Technology on the Move: Recent and Forthcoming Innovations for Tracking Migratory Birds

Eli S. Bridge, University of Oklahoma
Kasper Thorup, University of Copenhagen
Melissa S. Bowlin, University of Michigan-Dearborn
Phillip B. Chilson, University of Oklahoma
Robert H. Diehl, University of Southern Mississippi
René W. Fléron, Technical University of Denmark
Phillip Hartl, Max Planck Institute
Roland Kays, New York State Museum
Jeffrey F. Kelly, University of Oklahoma
W. Douglas Robinson, Oregon State University
Marting Wikelski, Max Planck Institute for Ornithology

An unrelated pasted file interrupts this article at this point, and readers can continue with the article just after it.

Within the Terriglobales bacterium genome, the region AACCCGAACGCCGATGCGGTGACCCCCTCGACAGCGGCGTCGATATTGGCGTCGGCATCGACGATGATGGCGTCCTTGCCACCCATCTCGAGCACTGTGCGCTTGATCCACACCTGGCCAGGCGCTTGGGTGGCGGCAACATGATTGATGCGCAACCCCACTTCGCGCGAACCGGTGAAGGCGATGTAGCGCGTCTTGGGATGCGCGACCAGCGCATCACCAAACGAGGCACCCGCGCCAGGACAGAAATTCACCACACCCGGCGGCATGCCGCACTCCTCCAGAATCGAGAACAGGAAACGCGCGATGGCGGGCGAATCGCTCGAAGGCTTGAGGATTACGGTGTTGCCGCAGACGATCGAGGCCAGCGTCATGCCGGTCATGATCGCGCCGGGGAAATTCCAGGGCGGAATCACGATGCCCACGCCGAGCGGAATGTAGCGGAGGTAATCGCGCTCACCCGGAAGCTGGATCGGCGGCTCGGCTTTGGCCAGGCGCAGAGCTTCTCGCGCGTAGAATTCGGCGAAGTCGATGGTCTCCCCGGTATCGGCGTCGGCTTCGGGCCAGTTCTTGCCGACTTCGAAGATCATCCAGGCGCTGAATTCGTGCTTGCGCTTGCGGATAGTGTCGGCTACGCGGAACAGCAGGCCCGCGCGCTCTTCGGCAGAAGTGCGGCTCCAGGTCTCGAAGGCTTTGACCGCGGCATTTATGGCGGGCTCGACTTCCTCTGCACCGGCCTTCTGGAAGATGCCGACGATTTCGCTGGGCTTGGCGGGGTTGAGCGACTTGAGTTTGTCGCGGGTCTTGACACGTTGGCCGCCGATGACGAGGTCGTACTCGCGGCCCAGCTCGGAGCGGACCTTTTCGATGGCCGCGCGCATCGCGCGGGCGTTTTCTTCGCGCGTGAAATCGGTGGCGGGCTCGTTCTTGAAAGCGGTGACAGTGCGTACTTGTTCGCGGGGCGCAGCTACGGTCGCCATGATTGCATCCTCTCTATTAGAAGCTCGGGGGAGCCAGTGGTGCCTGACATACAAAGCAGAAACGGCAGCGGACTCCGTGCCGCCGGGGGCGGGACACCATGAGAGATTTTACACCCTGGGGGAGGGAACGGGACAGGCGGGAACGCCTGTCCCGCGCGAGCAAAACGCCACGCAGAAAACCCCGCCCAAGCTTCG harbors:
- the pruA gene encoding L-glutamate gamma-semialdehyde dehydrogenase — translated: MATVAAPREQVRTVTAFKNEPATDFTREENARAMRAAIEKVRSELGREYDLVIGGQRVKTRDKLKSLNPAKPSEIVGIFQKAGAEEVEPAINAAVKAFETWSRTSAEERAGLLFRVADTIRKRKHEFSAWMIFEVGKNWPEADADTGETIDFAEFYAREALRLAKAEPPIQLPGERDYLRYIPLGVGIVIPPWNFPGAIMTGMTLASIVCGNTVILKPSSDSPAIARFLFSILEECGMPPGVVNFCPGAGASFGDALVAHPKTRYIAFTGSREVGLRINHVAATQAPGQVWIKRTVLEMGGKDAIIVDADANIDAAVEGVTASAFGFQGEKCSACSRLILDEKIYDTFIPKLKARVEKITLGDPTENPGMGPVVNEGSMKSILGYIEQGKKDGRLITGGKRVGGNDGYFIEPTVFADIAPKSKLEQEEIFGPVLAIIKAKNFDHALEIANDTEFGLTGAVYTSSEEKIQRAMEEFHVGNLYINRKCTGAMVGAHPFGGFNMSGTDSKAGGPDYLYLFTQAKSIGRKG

Basic questions about the life histories of migratory birds have confounded scientists for generations, yet we are nearing an era of historic discovery as new tracking technologies make it possible to determine the timing and routes of an increasing number of bird migrations. Tracking small flying animals as they travel over continental-scale distances is a difficult logistical and engineering challenge. Although no tracking system works well with all species, improvements to traditional technologies, such as satellite tracking, along with innovations related to global positioning systems, cellular networks, solar geolocation, radar, and information technology are improving our understanding of when and where birds go during their annual cycles and informing numerous scientific disciplines, including evolutionary biology, population ecology, and global change. The recent developments described in this article will help us answer many long-standing questions about animal behavior and life histories.